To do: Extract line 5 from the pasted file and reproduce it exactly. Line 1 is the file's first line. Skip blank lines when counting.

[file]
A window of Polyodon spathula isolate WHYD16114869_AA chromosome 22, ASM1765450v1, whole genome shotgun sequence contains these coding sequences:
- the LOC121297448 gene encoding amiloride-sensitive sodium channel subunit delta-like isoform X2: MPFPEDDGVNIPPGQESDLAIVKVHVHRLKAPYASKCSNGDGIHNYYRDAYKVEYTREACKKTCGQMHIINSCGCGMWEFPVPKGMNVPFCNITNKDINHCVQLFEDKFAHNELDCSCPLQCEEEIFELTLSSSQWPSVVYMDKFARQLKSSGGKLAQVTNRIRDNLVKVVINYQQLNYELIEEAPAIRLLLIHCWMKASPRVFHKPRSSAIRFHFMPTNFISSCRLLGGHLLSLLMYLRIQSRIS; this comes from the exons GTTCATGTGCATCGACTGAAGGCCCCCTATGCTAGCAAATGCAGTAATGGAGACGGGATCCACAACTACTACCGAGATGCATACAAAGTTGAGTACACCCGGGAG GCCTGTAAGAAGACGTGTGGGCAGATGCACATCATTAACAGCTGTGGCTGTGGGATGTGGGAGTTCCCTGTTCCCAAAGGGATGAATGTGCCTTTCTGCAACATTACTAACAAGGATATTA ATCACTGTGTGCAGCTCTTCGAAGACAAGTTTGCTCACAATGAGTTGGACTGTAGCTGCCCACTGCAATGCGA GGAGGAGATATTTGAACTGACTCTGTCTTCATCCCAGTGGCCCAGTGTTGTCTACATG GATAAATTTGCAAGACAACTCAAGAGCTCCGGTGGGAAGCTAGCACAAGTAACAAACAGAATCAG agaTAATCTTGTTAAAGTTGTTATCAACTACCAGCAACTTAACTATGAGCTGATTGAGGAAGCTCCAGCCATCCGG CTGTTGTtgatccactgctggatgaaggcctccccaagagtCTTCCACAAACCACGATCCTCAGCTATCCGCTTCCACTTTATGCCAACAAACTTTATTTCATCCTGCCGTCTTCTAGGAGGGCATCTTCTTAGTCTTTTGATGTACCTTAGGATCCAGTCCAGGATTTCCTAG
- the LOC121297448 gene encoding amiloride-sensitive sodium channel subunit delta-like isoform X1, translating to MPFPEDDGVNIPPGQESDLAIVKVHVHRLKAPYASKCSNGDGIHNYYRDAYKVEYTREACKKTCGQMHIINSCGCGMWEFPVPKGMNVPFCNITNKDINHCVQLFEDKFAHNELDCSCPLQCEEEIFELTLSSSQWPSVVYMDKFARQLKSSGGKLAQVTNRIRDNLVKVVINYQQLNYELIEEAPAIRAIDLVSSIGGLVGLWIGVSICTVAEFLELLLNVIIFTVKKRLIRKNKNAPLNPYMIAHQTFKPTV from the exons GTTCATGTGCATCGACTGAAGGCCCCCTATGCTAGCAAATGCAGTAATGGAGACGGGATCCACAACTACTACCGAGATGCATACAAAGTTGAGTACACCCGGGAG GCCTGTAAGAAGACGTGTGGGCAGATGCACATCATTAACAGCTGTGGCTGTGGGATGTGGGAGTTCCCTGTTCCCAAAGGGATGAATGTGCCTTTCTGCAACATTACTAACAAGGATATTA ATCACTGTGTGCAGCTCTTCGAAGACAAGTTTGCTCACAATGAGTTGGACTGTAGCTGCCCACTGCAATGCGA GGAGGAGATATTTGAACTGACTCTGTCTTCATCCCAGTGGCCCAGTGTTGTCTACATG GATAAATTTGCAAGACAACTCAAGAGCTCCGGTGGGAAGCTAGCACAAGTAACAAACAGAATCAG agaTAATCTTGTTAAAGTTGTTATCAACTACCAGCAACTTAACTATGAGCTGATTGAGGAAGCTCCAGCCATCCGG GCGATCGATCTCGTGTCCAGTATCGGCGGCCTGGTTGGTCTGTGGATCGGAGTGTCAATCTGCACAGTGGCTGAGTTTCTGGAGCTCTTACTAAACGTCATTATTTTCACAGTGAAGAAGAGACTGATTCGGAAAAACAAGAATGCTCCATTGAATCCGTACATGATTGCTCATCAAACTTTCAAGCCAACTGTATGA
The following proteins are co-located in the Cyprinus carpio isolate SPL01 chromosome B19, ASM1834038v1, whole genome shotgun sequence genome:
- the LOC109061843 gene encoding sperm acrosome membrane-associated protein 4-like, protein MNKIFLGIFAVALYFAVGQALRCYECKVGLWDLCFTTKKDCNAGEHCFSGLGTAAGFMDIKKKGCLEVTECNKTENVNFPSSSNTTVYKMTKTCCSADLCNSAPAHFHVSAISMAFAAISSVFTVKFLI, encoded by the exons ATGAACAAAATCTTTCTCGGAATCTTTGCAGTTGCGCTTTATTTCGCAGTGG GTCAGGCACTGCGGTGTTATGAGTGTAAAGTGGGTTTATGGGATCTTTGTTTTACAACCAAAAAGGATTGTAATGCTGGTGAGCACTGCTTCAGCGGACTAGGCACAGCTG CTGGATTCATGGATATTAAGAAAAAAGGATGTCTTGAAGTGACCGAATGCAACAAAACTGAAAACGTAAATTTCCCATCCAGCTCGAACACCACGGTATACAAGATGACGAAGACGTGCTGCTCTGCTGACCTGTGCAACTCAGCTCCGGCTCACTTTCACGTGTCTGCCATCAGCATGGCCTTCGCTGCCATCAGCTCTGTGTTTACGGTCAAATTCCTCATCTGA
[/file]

- the LOC109061843 gene encoding sperm acrosome membrane-associated protein 4-like, protein MNKIFLGIFAVALYFAVGQALRCYECKVGLWDLCFTTKKDCNAGEHCFSGLGTAAGFMDIKKKGCLEVTECNKTENVNFPSSSNTTVYKMTKTCCSADLCNSAPAHFHVSAISMAFAAISSVFTVKFLI, encoded by the exons ATGAACAAAATCTTTCTCGGAATCTTTGCAGTTGCGCTTTATTTCGCAGTGG GTCAGGCACTGCGGTGTTATGAGTGTAAAGTGGGTTTATGGGATCTTTGTTTTACAACCAAAAAGGATTGTAATGCTGGTGAGCACTGCTTCAGCGGACTAGGCACAGCTG CTGGATTCATGGATATTAAGAAAAAAGGATGTCTTGAAGTGACCGAATGCAACAAAACTGAAAACGTAAATTTCCCATCCAGCTCGAACACCACGGTATACAAGATGACGAAGACGTGCTGCTCTGCTGACCTGTGCAACTCAGCTCCGGCTCACTTTCACGTGTCTGCCATCAGCATGGCCTTCGCTGCCATCAGCTCTGTGTTTACGGTCAAATTCCTCATCTGA